Faculty Research 1990 - 1999
Altered calcium channel currents in Purkinje cells of the neurological mutant mouse leaner.
Animal, Barium, Calcium-Channel-Blockers, Calcium-Channels, Electric-Conductivity, Mice, Mice-Neurologic-Mutants, Purkinje-Cells, Spider-Venoms
J Neurosci 1998 Jun 15;18(12):4482-9
Mutations of the alpha1A calcium channel subunit have been shown to cause such human neurological diseases as familial hemiplegic migraine, episodic ataxia-2, and spinocerebellar ataxia 6 and also to cause the murine neurological phenotypes of tottering and leaner. The leaner phenotype is recessive and characterized by ataxia with cortical spike and wave discharges (similar to absence epilepsy in humans) and a gradual degeneration of cerebellar Purkinje and granule cells. The mutation responsible is a single-base substitution that produces truncation of the normal open reading frame beyond repeat IV and expression of a novel C-terminal sequence. Here, we have used whole-cell recordings to determine whether the leaner mutation alters calcium channel currents in cerebellar Purkinje cells, both because these cells are profoundly affected in leaner mice and because they normally express high levels of alpha1A. In Purkinje cells from normal mice, 82% of the whole-cell current was blocked by 100 nM omega-agatoxin-IVA. In Purkinje cells from homozygous leaner mice, this omega-agatoxin-IVA-sensitive current was 65% smaller than in control cells. Although attenuated, the omega-agatoxin-IVA-sensitive current in homozygous leaner cells had properties indistinguishable from that of normal Purkinje neurons. Additionally, the omega-agatoxin-IVA-insensitive current was unaffected in homozygous leaner mice. Thus, the leaner mutation selectively reduces P-type currents in Purkinje cells, and the alpha1A subunit and P-type current appear to be essential for normal cerebellar function.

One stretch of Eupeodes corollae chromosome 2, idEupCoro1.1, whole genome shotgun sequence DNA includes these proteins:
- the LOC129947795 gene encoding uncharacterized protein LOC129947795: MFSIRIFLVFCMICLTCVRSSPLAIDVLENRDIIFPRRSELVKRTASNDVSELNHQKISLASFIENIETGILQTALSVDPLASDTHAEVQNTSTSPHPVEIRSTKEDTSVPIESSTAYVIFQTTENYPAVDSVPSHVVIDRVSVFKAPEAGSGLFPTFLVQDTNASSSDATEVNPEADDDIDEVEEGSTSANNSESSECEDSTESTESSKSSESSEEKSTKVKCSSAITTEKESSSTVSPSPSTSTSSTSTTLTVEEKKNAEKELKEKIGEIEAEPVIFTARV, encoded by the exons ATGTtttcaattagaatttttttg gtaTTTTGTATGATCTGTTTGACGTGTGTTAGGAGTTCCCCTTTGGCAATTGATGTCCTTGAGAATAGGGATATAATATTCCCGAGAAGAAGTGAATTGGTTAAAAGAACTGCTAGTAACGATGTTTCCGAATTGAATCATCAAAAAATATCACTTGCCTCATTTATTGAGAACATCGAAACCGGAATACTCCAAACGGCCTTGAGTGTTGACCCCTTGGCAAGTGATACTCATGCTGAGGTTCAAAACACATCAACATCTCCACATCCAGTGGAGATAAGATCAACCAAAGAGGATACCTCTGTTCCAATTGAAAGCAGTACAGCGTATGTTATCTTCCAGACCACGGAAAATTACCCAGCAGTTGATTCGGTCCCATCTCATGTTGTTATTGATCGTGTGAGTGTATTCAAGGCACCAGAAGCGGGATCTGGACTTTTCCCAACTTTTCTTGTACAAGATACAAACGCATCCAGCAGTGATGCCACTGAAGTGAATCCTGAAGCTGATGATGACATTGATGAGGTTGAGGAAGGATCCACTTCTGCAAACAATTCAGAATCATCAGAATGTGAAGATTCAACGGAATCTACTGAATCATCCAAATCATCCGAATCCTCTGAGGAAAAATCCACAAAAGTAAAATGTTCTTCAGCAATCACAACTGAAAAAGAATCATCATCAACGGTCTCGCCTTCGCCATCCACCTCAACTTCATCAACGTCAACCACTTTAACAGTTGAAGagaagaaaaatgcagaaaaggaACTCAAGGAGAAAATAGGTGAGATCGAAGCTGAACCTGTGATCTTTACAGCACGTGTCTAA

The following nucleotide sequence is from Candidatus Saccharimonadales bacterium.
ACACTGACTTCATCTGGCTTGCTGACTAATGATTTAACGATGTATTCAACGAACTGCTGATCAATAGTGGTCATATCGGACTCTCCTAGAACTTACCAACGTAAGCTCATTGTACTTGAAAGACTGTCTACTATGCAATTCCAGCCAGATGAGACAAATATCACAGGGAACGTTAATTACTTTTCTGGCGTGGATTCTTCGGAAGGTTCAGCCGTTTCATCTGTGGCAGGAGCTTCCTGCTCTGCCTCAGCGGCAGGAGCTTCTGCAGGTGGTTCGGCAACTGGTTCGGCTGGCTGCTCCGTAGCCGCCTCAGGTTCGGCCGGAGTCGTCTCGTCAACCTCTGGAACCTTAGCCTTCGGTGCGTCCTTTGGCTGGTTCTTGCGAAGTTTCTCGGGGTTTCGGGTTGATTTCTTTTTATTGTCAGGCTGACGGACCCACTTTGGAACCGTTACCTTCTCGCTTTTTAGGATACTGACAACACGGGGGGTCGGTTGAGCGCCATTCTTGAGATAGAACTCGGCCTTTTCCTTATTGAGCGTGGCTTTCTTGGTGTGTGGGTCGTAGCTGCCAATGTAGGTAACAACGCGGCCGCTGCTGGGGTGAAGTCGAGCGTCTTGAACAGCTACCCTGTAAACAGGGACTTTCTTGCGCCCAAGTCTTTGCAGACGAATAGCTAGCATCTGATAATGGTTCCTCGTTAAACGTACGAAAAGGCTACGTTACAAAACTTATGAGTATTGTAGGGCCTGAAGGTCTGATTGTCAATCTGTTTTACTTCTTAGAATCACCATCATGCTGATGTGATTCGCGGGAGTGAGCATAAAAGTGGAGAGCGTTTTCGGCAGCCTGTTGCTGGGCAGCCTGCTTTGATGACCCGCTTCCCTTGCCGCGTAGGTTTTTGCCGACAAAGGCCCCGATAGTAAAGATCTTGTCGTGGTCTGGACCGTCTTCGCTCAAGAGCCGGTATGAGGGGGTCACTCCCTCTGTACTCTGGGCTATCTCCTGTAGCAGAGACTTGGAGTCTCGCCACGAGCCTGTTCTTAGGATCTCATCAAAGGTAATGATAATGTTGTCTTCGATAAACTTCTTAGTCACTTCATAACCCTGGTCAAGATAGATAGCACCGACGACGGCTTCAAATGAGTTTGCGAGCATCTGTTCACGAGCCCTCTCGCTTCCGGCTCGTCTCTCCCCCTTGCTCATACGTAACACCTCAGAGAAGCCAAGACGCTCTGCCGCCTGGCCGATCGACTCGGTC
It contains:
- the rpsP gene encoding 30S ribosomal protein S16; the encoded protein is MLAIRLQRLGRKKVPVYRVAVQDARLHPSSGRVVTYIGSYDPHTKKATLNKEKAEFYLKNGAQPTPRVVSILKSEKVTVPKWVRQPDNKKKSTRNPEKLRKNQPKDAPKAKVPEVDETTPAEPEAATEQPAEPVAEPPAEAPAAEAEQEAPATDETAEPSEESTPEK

Lorenzon, N M.; Lutz, C M.; Frankel, W N.; and Beam, K G., " Altered calcium channel currents in Purkinje cells of the neurological mutant mouse leaner." (1998). Faculty Research 1990 - 1999. 1061.